The trustee of hacked and now-defunct cryptocurrency exchange Mt. Gox has posted another update on the long-running process of refunding the exchange clients.
Nobuaki Kobayashi, a Tokyo attorney appointed to act as civil rehabilitation trustee to manage Mt. Gox’s bankruptcy estate funds, announced Thursday that the Tokyo District Court ordered that “there were no grounds for disapproving the draft rehabilitation plan.” As previously reported, the plan was filed on Dec. 15, 2020.
According to the announcement, the court has approved a repayment process schedule that includes a vote by creditors on the proposed refund plan. As part of the process, the trustee will initially determine the creditors with voting rights on March 24. Following the voting deadline on Oct. 8, creditors will attend a meeting on the resolution of the compensation plan on Oct. 20.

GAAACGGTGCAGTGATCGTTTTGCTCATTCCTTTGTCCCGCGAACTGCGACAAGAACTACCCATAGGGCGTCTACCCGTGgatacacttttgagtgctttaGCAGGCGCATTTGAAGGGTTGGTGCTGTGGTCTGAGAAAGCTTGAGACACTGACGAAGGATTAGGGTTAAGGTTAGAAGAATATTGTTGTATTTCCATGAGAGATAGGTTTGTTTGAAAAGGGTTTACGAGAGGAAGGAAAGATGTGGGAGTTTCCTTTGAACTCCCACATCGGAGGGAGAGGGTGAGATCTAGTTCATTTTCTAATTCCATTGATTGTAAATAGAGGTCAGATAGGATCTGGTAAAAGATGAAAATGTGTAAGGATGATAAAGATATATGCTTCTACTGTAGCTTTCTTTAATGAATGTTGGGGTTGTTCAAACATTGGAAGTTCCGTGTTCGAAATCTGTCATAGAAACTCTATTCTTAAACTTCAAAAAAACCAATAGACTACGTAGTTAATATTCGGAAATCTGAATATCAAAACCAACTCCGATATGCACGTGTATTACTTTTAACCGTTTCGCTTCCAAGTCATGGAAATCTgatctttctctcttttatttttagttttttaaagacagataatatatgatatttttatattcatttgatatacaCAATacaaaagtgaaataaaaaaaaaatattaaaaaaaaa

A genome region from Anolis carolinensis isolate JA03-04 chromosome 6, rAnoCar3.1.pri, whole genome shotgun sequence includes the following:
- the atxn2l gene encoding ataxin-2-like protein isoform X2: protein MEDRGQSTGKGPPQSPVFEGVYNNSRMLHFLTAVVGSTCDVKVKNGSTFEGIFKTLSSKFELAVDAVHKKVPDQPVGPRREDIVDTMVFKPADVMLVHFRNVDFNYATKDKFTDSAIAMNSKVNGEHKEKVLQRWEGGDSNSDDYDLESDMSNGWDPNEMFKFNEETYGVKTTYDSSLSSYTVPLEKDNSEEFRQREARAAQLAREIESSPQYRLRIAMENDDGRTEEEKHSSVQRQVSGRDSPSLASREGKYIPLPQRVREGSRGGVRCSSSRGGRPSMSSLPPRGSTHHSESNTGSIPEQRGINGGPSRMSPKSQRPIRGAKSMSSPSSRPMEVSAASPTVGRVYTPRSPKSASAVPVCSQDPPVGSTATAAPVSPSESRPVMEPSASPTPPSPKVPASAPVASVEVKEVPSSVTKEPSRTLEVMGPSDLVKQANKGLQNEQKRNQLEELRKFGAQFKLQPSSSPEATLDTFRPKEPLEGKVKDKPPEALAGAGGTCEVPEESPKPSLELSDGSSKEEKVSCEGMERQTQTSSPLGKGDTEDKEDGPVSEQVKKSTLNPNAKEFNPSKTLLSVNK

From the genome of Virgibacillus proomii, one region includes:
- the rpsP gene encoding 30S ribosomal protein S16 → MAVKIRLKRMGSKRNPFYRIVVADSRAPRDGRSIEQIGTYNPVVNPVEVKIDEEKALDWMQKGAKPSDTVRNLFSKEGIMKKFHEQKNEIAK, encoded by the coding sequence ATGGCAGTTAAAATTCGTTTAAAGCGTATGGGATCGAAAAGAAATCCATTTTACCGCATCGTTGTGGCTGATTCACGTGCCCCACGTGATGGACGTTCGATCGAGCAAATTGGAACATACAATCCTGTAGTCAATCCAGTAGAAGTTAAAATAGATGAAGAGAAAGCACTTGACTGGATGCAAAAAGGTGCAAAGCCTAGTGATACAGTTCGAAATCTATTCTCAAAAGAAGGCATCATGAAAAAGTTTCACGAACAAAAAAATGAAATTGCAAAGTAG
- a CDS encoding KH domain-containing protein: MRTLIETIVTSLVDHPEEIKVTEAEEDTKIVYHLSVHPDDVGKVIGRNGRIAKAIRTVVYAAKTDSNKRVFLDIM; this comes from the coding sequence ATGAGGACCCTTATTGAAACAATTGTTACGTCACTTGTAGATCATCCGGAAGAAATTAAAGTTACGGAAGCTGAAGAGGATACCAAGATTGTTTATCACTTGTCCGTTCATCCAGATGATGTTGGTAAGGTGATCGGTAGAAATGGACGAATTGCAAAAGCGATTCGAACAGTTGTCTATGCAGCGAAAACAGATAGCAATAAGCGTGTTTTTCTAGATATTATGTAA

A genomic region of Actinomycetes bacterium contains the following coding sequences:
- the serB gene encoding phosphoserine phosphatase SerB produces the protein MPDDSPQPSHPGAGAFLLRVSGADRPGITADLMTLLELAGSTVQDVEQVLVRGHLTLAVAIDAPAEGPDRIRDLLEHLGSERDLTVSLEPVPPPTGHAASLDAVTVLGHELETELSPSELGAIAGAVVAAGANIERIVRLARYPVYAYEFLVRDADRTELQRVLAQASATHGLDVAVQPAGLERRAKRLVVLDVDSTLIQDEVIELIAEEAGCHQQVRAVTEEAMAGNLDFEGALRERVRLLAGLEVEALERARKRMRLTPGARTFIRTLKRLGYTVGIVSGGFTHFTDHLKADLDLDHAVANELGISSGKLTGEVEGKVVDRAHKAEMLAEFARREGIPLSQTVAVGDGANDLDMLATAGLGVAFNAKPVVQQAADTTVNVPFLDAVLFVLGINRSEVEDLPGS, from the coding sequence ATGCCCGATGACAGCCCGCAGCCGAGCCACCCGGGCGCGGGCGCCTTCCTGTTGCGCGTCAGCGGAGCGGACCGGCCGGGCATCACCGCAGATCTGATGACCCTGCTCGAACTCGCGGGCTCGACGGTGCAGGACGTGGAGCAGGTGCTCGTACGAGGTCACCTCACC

Creditors will have three options to proceed with the voting on the draft compensation plan, including online voting, written voting, as well as voting in person on the day of the creditor meeting. Select creditors will be asked to choose one of these methods, Kobayashi wrote.
Founded in 2010, Mt. Gox once used to be the world’s largest Bitcoin (BTC) exchange, reportedly handling up to 80% of global BTC trading volumes. The crypto exchange suffered a series of devastating hacks, losing a total of 1.35 million BTC in two incidents in 2011 and 2014.
Following the second hack, Japanese lawyer Kobayashi was appointed to oversee the civil reimbursement process to reportedly compensate the 24,000 victims of the Mt. Gox hack. According to reports, there is around $630 million and 150,000 BTC in the Mt. Gox bankruptcy trust waiting to be distributed to their rightful owners. Despite the reimbursement operation being initiated years ago, creditors still haven’t been paid back following multiple delays.